Serial Gamer: Skyrim

Category:  Environment
Thursday, December 1st, 2011 at 10:00 AM
Serial Gamer: Skyrim by Paul Schillinger
nerdtrek.com

To say that a game can be a single-player experience and a social one sounds like a contradiction, but 40-plus hours in, Besthesda Games achieved both with “Skyrim.”

“Skyrim” is a fantasy-action role-playing game set in a massive world--so massive that I have only traveled to half of the game’s nine major cities. It’s hard to describe the world of “Skyrim;” it begs to be played, but more to the point, experienced. Hours fly by like minutes while playing.   Something as mundane as sitting at an alchemy table for an hour, mixing and matching ingredients (flowers, herbs, plants, food) to see what potions and poisons are yielded is where “Skyrim” really shines. The game has an uncanny ability to hint and the possibilities, while allowing you freedom to explore. My favorite moments so far are the random ones unique to my play-though.

As I said, “Skyrim” is a social game.  It seems like all of my friends (except Michael Bennett) are playing. Social interaction in games has been taken out of context with the age of PSN and XBOX LIVE. Developers have a way of funneling the player toward objectives. I played “Batman,” “Uncharted,” and “Battlefield” this fall and can tell you that I have seen everything those games have to offer, and if not, soon will. “Skyrim” is different. It reminds me of games from my youth--the days before games got easy and everything was meant to be seen. It brings back memories of finding that last empty bottle in Zelda and bragging about it to friends. This makes “Skyrim” a social game, and in fact, it’s the best of the year, and I can’t wait to get back in and explore.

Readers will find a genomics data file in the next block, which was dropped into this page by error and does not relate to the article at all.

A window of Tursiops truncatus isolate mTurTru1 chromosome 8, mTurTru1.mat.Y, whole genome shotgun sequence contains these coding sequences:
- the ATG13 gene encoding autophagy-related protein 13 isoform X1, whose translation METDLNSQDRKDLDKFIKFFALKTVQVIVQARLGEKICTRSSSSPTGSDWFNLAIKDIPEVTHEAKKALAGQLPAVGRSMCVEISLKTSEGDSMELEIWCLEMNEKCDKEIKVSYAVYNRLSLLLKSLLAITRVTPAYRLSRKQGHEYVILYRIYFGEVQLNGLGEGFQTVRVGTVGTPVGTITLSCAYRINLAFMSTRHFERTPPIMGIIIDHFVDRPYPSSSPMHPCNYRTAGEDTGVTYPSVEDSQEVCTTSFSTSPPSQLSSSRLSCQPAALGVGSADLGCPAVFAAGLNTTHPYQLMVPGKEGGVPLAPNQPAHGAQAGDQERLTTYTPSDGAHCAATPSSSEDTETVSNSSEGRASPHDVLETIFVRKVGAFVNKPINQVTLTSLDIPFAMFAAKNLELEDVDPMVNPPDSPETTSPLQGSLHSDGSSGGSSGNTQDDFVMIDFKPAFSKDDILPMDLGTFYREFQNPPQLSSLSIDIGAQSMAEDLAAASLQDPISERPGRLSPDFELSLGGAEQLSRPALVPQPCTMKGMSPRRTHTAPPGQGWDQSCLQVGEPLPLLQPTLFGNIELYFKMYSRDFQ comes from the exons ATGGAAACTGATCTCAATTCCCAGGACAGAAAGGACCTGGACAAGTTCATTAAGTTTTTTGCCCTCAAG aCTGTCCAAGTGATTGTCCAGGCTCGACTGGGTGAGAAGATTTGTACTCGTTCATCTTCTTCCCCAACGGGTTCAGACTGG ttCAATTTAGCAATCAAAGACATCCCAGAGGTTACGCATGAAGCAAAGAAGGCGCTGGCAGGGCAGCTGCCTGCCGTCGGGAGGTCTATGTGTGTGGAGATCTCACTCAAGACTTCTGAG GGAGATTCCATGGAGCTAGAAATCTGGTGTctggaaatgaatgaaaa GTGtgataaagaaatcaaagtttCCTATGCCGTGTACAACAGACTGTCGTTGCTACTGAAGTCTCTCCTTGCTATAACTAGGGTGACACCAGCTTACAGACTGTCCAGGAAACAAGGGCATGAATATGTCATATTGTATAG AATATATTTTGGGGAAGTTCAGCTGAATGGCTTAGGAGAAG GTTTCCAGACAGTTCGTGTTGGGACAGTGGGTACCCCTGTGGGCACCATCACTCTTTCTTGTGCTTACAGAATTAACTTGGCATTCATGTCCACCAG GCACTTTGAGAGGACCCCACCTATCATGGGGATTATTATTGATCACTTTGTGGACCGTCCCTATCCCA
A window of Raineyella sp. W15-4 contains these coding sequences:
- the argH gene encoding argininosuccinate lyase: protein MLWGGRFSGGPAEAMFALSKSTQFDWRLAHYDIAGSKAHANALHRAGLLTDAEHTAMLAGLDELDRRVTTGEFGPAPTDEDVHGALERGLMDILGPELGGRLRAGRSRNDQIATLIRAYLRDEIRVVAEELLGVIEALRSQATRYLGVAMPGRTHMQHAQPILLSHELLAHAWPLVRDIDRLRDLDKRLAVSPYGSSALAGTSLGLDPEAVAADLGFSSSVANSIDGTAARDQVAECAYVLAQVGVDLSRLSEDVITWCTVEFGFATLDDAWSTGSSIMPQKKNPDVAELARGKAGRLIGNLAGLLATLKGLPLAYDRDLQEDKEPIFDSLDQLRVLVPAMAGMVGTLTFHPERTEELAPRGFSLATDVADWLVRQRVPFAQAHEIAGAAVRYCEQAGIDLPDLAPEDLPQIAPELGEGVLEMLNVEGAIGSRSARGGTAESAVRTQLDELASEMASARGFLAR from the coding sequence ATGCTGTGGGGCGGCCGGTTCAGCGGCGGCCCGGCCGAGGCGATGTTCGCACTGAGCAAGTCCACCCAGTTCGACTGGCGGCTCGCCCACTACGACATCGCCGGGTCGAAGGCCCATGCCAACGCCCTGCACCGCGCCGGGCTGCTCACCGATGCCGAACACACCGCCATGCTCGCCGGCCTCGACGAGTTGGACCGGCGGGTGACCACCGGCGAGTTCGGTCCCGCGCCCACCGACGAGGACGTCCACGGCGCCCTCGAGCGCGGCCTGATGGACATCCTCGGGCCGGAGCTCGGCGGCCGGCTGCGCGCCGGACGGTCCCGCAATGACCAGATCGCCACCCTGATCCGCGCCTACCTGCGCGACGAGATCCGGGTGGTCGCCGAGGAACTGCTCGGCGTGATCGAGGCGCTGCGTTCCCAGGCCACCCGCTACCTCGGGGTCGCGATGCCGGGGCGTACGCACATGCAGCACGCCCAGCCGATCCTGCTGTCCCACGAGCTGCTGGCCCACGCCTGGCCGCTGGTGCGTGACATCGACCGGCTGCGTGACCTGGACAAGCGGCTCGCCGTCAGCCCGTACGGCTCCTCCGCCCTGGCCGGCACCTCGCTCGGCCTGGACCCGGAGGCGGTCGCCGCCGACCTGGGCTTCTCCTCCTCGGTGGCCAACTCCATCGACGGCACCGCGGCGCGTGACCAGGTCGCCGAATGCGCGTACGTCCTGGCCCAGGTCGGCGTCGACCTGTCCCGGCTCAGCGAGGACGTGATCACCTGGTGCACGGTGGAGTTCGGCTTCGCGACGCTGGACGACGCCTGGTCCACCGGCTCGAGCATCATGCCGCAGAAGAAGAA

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Join Erie Reader photojournalist Maitham Basha-Agha, and local photographer Erica Whiting on a two-hour photo exhibition.

Erie’s own pop punk quartet, Jurassic Skatepark, are releasing their latest EP, Dog Years.

IN THIS ISSUE

Warner upgrades highlight an optimistic outlook for 2017 and beyond.

Cultivating a woman’s spirit of entrepreneurism

Red, wild, and blue

Join Erie Reader photojournalist Maitham Basha-Agha, and local photographer Erica Whiting on a two-hour photo exhibition.

Erie’s own pop punk quartet, Jurassic Skatepark, are releasing their latest EP, Dog Years.

Yuri quickly establishes itself as an incredibly enjoyable record from the beginning.

Ron Bayuzick brings a grand gesture to the Erie Art Museum.

Tommy in Toon: Weather

28 North takes the gastropub high road

Michael Plasha: yoga teacher